In the two weeks since Detroit filed for bankruptcy protection, Troy, Mich.-based financial adviser Dan Thomas has been hearing from clients “every single day.”
“My clients are not convinced that the state charter designed to protect pensioners will be strong enough, because Detroit's bankruptcy is under federal jurisdiction,” he said. “I have clients that are currently working for or are retired from Detroit, so I speculate and talk to them about the probabilities.”
Mr. Thomas, owner of Thomas Financial Group LLC, estimates that a third of his clients will be affected by the bankruptcy cuts to health care benefits but that all his clients will be in some way affected by Detroit's financial reorganization.
Although Michigan's largest city still needs approval from a federal bankruptcy court in order to officially enter Chapter 9 bankruptcy protection and become the nation's largest city to do so, many advisers find themselves in unfamiliar territory related to Detroit's fiscal collapse.
“I have some clients with some individual Detroit muni bonds, and my reaction to them so far has been to stay quiet because I'm waiting to get more information,” said Tim Holsworth, president of AHP Financial Services Inc. in Bay City, Mich.
Like a lot of investors and advisers, he is banking on the insurance companies to step up and fill gaps left by the bankruptcy negotiations, which are already pointing toward pennies on the dollar for most stakeholders.
“My experience with insurance companies in the past has been good, and I think my clients will get par back,” Mr. Holsworth said.
The Detroit municipal bonds owned by his clients were purchased between 2007 and 2009, and they are all insured and scheduled to mature over the next 15 years.
Most muni market watchers confessed some surprise that Detroit filed for bankruptcy this summer, just a few months after Michigan's Gov. Rick Snyder appointed Kevyn Orr to take over as emergency manager of the city. But it would be difficult to find anyone familiar with Detroit who wasn't expecting an eventual bankruptcy.
“We offered our clients some guidance on Detroit, telling them that bankruptcy was on the horizon,” Mr. Holsworth said. “They knew they could either sell at a loss or wait it out.”
Detroit's total debt obligation is estimated at nearly $20 billion, spread across a broad swath of stakeholders, including bondholders, pensioners and vendors.
What has some advisers concerned is the precedent that was set in Detroit a few years ago during the bankruptcy of General Motors Corp. when bondholders lost their priority status.
“The bonds my clients own have insurance, but they are definitely concerned about how those bonds will be treated,” said Kerry Mayo, an adviser with Capital Financial Advisors of New York LLC in Clifton Park, N.Y.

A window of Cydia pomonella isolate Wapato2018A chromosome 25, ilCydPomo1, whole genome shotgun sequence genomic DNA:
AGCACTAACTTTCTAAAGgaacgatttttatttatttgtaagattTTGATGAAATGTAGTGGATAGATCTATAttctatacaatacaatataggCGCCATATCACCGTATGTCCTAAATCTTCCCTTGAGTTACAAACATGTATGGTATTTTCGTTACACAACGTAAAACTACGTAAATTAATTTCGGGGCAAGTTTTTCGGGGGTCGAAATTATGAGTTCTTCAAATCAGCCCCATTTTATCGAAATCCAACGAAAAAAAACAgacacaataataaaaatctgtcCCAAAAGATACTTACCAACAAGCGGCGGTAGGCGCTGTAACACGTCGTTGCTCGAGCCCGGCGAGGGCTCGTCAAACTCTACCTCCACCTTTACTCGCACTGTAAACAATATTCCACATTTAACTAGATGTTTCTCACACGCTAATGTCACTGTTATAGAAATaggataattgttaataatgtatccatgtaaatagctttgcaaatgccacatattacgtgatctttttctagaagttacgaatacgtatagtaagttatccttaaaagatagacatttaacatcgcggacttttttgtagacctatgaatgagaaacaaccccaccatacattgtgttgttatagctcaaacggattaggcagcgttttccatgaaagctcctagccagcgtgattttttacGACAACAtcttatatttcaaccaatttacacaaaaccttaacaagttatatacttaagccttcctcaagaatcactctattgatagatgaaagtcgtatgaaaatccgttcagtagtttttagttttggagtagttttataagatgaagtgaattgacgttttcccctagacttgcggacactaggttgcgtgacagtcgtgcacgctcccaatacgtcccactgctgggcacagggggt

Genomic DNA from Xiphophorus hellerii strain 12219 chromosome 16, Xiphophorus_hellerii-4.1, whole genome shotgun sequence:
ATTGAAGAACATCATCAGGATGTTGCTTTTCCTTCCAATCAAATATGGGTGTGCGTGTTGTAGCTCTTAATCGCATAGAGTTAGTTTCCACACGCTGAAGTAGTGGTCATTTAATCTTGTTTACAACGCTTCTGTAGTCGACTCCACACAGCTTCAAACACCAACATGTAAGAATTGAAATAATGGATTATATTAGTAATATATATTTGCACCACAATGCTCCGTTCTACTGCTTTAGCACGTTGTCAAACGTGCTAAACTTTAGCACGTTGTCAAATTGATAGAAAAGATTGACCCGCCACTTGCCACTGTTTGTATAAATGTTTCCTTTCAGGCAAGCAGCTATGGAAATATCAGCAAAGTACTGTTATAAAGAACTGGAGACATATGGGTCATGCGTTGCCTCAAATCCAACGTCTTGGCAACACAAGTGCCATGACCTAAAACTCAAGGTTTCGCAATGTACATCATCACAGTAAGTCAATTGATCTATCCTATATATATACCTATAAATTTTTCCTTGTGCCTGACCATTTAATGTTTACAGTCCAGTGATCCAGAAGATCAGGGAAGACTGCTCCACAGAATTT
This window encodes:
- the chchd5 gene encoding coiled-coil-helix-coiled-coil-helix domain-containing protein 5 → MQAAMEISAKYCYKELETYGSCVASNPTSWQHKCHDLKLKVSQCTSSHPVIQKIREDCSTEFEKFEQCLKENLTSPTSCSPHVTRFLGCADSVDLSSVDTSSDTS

He has clients who are exposed to Detroit through both general-obligation bonds and water system revenue bonds.
Traditionally, the general-obligation bonds are considered the most secure type of muni bond, which is supposed to be honored even if it means raising taxes to do so.
The water and sewer system bonds are also considered among the safest because they are linked to direct revenue streams.
But the proposals by Mr. Orr indicate that Detroit's bankruptcy will seek to treat all stakeholders equal.
“It's really going to be a question of whether Detroit treats the general-obligation bonds as secure and the highest and safest form of muni bond issuance,” Mr. Mayo said. “If the courts rule that these bondholders get 20-to-30 cents on the dollar, you're going to throw the whole muni bond market into upheaval, and remember this is happening in the same state that already screwed bondholders when they bailed out the auto industry.”
Despite the dire outlook for holders of Detroit's debt, Mr. Mayo said that some of his clients remain convinced that the insurance and the courts will provide enough security for investors.
“Right now, we're asking for bids on the general-obligation bonds,” he said. “But a couple of other clients that own water and sewer bonds want to buy more when the price is right.”
“I tell my clients to stay away from investing in Detroit. The city is so corrupt there is just no way to un-rotten that apple,” Mr. Whitehead said.
“I still have a couple of clients living in Detroit who didn't take my advice several years ago when I told them to move out.”